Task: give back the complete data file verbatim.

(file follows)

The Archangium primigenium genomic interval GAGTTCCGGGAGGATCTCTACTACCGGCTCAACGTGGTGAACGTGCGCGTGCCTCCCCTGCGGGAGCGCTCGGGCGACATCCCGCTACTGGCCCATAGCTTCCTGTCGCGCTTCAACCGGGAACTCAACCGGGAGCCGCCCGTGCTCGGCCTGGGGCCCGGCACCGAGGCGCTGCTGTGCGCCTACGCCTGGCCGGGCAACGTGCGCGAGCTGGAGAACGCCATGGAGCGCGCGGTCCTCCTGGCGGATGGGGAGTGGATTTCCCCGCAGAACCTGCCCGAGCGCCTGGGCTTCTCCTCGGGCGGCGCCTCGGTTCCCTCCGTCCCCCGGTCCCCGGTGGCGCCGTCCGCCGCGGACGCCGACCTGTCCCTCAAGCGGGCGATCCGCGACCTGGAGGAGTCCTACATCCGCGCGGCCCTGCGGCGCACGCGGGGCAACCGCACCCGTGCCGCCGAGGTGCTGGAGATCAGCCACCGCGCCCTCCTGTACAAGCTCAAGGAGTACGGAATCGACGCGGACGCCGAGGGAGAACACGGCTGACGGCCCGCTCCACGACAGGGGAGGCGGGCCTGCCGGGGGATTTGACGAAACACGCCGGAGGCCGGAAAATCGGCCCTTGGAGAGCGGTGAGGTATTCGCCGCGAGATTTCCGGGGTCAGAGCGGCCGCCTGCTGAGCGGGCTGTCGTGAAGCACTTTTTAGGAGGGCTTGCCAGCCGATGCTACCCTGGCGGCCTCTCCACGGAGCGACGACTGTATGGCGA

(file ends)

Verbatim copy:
The Archangium primigenium genomic interval GAGTTCCGGGAGGATCTCTACTACCGGCTCAACGTGGTGAACGTGCGCGTGCCTCCCCTGCGGGAGCGCTCGGGCGACATCCCGCTACTGGCCCATAGCTTCCTGTCGCGCTTCAACCGGGAACTCAACCGGGAGCCGCCCGTGCTCGGCCTGGGGCCCGGCACCGAGGCGCTGCTGTGCGCCTACGCCTGGCCGGGCAACGTGCGCGAGCTGGAGAACGCCATGGAGCGCGCGGTCCTCCTGGCGGATGGGGAGTGGATTTCCCCGCAGAACCTGCCCGAGCGCCTGGGCTTCTCCTCGGGCGGCGCCTCGGTTCCCTCCGTCCCCCGGTCCCCGGTGGCGCCGTCCGCCGCGGACGCCGACCTGTCCCTCAAGCGGGCGATCCGCGACCTGGAGGAGTCCTACATCCGCGCGGCCCTGCGGCGCACGCGGGGCAACCGCACCCGTGCCGCCGAGGTGCTGGAGATCAGCCACCGCGCCCTCCTGTACAAGCTCAAGGAGTACGGAATCGACGCGGACGCCGAGGGAGAACACGGCTGACGGCCCGCTCCACGACAGGGGAGGCGGGCCTGCCGGGGGATTTGACGAAACACGCCGGAGGCCGGAAAATCGGCCCTTGGAGAGCGGTGAGGTATTCGCCGCGAGATTTCCGGGGTCAGAGCGGCCGCCTGCTGAGCGGGCTGTCGTGAAGCACTTTTTAGGAGGGCTTGCCAGCCGATGCTACCCTGGCGGCCTCTCCACGGAGCGACGACTGTATGGCGA